In 2018, the Centers for Disease Control and Prevention (CDC) said there were 218,520 new lung cancer cases in the United States. In 2020, lung cancer was globally the second most common cancer after breast cancer. It recorded 2.21 million cases and was responsible for 1.8 million deaths. Although prevalent, lung cancer is still a poorly understood disease. This article examines 6 major myths about the disease that have sprung up over the years.
6 Main Myths about Lung Cancer
The shocking myths about lung cancer include the following:
Only smokers can develop lung cancer
According to the CDC, 10-20% of people with lung cancer in the United States have either
never smoked or have smoked less than 100 cigarettes. The CDC also said around 7,300 yearly deaths from lung cancer in nonsmokers come from secondhand smoke.
Only older adults can develop lung cancer.
Dr. Fred Hirsch, executive director of the Center of Excellence for Thoracic Oncology at the
Tisch Cancer Institute, said an increasing number of young individuals are developing lung
cancer. He also said it is more prevalent in women.
It is impossible to reduce the risk.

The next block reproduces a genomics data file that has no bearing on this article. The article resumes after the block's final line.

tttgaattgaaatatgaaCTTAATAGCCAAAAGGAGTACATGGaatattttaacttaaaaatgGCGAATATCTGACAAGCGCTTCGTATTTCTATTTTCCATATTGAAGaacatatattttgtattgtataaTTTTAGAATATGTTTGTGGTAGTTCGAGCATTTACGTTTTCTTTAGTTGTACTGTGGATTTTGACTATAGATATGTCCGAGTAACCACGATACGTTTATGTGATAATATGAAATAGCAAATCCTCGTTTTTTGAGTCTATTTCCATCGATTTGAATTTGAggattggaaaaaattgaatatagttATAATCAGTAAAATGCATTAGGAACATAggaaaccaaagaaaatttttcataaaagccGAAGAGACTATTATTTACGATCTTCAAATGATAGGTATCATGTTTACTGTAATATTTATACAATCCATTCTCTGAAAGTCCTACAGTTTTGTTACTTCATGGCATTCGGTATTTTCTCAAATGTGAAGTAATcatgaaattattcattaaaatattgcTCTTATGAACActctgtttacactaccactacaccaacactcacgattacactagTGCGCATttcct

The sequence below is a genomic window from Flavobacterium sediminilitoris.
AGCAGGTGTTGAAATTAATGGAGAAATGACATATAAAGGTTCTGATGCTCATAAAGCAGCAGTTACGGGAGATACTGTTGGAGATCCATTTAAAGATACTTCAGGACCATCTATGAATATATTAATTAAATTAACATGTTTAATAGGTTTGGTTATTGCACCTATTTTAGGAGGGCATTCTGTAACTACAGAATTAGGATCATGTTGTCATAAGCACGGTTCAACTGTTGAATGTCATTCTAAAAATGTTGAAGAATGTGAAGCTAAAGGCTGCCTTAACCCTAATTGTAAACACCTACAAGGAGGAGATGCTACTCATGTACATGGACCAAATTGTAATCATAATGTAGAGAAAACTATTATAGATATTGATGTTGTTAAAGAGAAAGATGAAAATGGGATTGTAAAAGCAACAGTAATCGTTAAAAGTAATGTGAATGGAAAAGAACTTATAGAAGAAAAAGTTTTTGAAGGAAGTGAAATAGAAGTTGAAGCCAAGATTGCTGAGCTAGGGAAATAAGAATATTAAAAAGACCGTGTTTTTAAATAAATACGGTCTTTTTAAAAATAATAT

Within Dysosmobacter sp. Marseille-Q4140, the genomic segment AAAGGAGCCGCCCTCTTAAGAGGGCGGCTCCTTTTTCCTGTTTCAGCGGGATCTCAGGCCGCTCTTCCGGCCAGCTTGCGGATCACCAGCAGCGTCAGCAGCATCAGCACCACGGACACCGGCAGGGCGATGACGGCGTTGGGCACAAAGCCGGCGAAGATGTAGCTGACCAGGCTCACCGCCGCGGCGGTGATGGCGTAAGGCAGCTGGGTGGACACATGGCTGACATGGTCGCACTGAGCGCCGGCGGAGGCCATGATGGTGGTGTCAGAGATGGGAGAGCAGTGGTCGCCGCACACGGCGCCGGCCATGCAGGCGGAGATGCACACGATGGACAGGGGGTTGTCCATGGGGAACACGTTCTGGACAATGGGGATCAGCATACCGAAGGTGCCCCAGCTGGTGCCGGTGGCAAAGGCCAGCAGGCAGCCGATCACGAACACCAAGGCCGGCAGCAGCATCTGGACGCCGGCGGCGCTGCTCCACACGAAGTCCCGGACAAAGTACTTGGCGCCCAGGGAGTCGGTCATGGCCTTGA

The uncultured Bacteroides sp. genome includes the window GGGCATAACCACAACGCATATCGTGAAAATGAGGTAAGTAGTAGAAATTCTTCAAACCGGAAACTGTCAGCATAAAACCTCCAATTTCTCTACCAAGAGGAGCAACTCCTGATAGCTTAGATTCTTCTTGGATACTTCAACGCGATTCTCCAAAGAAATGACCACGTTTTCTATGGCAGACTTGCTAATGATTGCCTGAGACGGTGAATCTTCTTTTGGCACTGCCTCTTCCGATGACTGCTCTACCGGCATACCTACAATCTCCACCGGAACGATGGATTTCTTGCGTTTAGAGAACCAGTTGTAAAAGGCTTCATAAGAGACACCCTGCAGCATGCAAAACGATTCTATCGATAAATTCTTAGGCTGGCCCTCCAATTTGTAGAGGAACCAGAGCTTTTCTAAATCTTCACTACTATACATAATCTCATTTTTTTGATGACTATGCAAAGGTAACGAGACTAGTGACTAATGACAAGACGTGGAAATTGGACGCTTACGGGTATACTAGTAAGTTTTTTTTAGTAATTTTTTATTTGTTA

Dr. Hirsh said there are multiple ways to reduce the risk of lung cancer. He also said you need to limit exposure to secondhand smoke, which increases the risk of developing lung cancer by 20-30%.
Living in a polluted city is worse for lung cancer risk than smoking
There is good evidence supporting that pollution created by traffic boosts the risk of lung cancer. However, comparisons between pollution and smoking are more difficult to make. Dr. Hirsch said living in polluted cities is a risk factor, but there’s no guarantee it is worse than using actual tobacco products.
There is no point in stopping after smoking for years
According to Dr. Hirsh, stopping smoking reduces your risk of lung cancer. Additionally, it
reduces your chances of developing other conditions like diabetes and heart disease.
Smoking cannabis does not increase lung cancer risk
Dr. Hirsch said cannabis is a risk factor. However, he also said that the connection between
cannabis and lung cancer is conflicting and limited. Hirsch said the reason is that people who smoke cannabis also smoke tobacco, making it hard to distinguish the effects.
Despite the wrong assumptions about lung cancer, it still poses a problem. You can reduce the number of cigarettes and avoid secondhand smoking to stay healthy.